Patricia Montgomery, story quilt for Amelia Boynton Robinson depicting the Pettus Bridge in Selma.

Patricia Montgomery, story quilt for Amelia Boynton Robinson depicting the Pettus Bridge in Selma.

Patricia Montgomery Celebrates Heroines of the Civil Rights Movement

Until April 30, the The Brick House Gallery & Art Complex in Sacramento is featuring Oakland artist Patricia A. Montgomery’s tribute to mostly unsung Civil Rights heroines. (I saw the show last month in Oakland and found it extremely powerful!) Through 20 story quilts created in women’s swing coats tailored by her, the artist used photographic processes, pastels, and various quilting and stitching techniques to carry the narratives. This exhibition by a master quilter emphasizes the historic bus boycott in Montgomery, Alabama, where Rosa Parks refused to relinquish her seat in December of 1955. The African-American women recognized include Jo Ann Gibson Robinson, organizer of the Montgomery bus boycott supported by Martin Luther King, Jr.; Diane Nash, a Fisk University student who led the sit-in at the lunch counter in the Nashville Woolworth’s; and, Amelia Boynton Robinson, who was viciously beaten by police during the first attempt to march in protest for voting rights across the Pettus Bridge. Patricia Montgomery explains why her canvas is the swing coat: “When I was young one of my favorite coats was the swing coat. Every time I would sew an outfit, I would create a version of a swing coat.  When I designed this project, the swing coat offered a lot more surface to use to tell each woman’s story. Also, women wore this type of coat during the Civil Rights period. When the coats are grouped together in the gallery space, they represent the spirit and energy of the women celebrated.” Montgomery produced this exhibition with a Creative Work Fund Grant, a program of the Walter and Elise Haas Fund supported by generous grants from the William and Flora Hewlett Foundation and the James Irvine Foundation.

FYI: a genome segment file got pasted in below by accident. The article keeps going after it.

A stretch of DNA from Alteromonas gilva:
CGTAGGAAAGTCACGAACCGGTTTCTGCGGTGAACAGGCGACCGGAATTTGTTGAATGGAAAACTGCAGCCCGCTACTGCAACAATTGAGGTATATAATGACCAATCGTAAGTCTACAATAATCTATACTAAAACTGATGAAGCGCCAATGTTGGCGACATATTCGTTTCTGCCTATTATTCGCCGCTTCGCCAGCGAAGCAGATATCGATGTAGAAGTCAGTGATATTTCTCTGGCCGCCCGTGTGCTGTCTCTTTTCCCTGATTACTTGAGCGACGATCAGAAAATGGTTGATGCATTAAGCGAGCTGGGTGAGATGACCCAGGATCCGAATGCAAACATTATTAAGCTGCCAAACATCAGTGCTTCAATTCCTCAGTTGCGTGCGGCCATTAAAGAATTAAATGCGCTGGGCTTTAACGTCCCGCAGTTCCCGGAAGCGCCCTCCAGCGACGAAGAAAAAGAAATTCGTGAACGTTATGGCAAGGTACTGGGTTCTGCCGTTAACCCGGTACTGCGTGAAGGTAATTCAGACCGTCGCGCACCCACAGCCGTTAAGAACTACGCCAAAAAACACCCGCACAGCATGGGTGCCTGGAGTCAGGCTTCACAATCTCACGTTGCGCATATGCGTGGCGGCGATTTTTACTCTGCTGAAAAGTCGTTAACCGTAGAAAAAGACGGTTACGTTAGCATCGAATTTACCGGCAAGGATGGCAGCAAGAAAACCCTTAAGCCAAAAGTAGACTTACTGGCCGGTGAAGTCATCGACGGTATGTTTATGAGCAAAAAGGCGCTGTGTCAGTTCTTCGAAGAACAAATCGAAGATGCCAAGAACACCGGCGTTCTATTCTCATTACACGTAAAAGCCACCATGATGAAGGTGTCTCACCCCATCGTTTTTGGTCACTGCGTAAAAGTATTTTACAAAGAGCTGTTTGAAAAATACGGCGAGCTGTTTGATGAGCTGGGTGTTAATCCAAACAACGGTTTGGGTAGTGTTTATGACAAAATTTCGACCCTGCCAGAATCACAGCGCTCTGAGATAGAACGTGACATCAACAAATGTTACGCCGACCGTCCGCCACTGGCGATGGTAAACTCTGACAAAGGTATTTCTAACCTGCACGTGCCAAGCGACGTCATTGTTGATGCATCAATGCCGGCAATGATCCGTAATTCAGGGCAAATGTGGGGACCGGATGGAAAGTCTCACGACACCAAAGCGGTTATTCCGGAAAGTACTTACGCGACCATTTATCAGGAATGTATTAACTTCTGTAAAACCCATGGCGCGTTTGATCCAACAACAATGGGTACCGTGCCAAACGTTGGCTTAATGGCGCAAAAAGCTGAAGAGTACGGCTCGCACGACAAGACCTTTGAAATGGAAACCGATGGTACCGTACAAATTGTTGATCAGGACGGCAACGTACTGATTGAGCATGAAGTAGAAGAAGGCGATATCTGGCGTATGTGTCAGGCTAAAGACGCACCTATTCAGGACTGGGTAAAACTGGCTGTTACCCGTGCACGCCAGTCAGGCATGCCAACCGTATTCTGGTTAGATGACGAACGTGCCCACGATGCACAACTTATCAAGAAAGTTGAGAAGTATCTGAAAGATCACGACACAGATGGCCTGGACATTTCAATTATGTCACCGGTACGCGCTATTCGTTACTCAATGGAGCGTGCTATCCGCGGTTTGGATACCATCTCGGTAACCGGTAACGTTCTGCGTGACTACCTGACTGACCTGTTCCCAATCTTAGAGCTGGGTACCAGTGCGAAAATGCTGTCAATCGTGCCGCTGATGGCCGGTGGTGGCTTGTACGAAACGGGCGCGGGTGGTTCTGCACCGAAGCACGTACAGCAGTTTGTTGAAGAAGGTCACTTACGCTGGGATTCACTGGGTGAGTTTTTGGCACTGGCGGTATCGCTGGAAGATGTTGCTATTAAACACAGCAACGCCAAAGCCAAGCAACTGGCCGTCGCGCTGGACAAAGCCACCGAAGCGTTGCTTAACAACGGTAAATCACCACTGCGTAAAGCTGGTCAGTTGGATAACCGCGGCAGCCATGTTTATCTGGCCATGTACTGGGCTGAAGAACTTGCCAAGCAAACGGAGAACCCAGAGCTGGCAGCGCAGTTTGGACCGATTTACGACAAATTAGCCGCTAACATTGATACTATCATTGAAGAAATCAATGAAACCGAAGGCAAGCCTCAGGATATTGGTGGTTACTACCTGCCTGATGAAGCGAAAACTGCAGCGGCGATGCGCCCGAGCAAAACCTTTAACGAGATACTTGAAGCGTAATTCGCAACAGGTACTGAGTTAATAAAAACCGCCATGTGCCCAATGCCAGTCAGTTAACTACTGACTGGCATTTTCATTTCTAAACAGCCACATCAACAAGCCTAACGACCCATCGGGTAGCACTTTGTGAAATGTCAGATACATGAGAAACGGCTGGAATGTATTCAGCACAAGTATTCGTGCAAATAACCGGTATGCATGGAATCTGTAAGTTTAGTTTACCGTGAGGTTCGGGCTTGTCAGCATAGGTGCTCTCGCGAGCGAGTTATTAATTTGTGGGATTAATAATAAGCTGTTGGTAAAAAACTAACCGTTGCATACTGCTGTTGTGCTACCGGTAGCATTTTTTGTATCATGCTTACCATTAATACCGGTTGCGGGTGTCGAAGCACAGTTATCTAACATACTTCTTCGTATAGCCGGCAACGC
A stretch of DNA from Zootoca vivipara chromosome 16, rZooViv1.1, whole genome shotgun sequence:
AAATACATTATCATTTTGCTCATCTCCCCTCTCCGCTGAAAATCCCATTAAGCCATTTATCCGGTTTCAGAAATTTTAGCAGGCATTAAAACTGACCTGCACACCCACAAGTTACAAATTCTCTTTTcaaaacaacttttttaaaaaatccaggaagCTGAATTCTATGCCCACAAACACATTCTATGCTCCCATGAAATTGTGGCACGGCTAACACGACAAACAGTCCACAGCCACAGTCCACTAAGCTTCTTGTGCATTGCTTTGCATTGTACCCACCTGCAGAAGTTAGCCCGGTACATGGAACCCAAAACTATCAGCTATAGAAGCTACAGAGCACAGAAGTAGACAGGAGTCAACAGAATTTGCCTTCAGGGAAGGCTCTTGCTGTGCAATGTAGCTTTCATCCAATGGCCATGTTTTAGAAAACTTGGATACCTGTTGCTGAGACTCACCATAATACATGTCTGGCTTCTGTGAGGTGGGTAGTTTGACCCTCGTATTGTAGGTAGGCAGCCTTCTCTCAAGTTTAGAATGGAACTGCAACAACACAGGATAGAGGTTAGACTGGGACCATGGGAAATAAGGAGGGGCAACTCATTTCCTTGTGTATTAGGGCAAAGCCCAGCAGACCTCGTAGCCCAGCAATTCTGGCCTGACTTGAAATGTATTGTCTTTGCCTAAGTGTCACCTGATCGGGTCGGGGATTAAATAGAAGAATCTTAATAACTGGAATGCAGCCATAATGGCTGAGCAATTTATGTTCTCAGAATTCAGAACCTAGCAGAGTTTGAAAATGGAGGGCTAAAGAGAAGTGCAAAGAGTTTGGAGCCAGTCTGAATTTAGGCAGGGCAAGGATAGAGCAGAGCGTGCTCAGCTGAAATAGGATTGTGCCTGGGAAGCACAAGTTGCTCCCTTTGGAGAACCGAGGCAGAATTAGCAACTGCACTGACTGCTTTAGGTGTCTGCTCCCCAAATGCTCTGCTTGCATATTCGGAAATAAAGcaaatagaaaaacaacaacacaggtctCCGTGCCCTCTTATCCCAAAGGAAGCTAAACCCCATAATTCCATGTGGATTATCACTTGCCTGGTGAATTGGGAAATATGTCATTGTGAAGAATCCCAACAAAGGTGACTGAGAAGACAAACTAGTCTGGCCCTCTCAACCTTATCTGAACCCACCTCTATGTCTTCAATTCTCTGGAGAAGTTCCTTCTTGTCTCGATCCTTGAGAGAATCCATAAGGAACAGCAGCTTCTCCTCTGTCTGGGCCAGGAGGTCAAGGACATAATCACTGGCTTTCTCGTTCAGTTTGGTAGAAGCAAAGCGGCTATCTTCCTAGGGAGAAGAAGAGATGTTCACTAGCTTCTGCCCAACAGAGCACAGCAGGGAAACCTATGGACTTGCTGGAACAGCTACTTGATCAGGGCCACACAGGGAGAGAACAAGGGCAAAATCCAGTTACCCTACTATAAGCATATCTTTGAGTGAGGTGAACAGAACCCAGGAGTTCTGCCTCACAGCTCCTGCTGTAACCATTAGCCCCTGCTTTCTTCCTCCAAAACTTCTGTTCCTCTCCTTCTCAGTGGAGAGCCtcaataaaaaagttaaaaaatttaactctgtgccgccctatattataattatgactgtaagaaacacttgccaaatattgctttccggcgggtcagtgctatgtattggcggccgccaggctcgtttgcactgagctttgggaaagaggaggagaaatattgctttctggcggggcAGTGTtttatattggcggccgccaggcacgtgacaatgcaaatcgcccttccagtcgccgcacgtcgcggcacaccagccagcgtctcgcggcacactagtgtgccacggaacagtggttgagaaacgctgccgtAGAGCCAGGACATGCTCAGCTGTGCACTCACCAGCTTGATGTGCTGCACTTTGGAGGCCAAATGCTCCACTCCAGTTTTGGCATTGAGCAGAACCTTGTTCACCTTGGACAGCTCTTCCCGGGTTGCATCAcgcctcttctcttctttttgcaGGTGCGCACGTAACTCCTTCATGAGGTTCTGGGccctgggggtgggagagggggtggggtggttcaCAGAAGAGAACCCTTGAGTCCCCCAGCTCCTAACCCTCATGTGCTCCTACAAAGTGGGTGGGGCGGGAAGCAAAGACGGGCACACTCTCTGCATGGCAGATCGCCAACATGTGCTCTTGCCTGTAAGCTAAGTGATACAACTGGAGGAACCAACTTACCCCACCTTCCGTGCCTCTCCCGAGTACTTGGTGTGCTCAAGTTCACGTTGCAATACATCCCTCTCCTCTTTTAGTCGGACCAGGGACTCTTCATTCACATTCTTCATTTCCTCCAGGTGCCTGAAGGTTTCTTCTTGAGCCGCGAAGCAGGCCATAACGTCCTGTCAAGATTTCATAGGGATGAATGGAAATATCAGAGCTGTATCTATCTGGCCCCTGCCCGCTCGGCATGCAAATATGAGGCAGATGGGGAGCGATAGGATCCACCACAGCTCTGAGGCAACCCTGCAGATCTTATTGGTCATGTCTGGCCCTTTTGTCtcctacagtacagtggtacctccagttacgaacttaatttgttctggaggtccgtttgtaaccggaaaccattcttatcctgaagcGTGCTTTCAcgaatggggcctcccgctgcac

http://www.sacramento365.com/org/detail/6803/The_Brickhouse_Gallery

Marion Coleman and Joyce Gordon Gallery curator Eric Murphy in front of Hands Up Don't Shoot by Jackie Houston. To the right can be seen part of Graffiti Art by Frances Porter.

Marion Coleman and Joyce Gordon Gallery curator Eric Murphy in front of Hands Up Don’t Shoot by Jackie Houston. To the right can be seen part of Graffiti Art by Frances Porter.

Selections from the African-American quilt exhibition at Laney College in Oakland (left to right): Carrots & Friends by Lovenia Fuston, Oakland Nights by Barbara Fuston (they are mother and daughter), Sunburst Beauty by Benita Jones, and Trail Blazers by Marion Coleman.

Selections from the African-American quilt exhibition at Laney College in Oakland (left to right): Carrots & Friends by Lovenia Fuston, Oakland Nights by Barbara Fuston (they are mother and daughter), Sunburst Beauty by Benita Jones, and Trail Blazers by Marion Coleman.

Quilts Galore Around Oakland

Organized by the African American Quilt Guild of Oakland and managed by quilt artist Marion Coleman, Neighborhoods Coming Together: Quilts Around Oakland is bringing dozens of contemporary quilts to at least six venues around Oakland, California. Many of the pieces relate to Oakland as a place and as a state of mind. For the month of April the Joyce Gordon Gallery downtown offers art quilts by fifteen makers, with the works on facing walls, resulting in a stimulating visual dialogue of imagery and themes. Laney College, also in downtown Oakland, has an exhibition of quilts from members of the African American Quilt Guild hanging from the balconies of the library, along with a group of community quilts at eye level. These displays provide such a lively environment for library visitors that the show has been extended through April. Finally, The Sew n Sews Present displays 24 quilts on the support piers and walls of the Alameda County Law Library in downtown Oakland (first floor), an appealing exhibition of work by members of the African American Quilt Guild on view until April 25.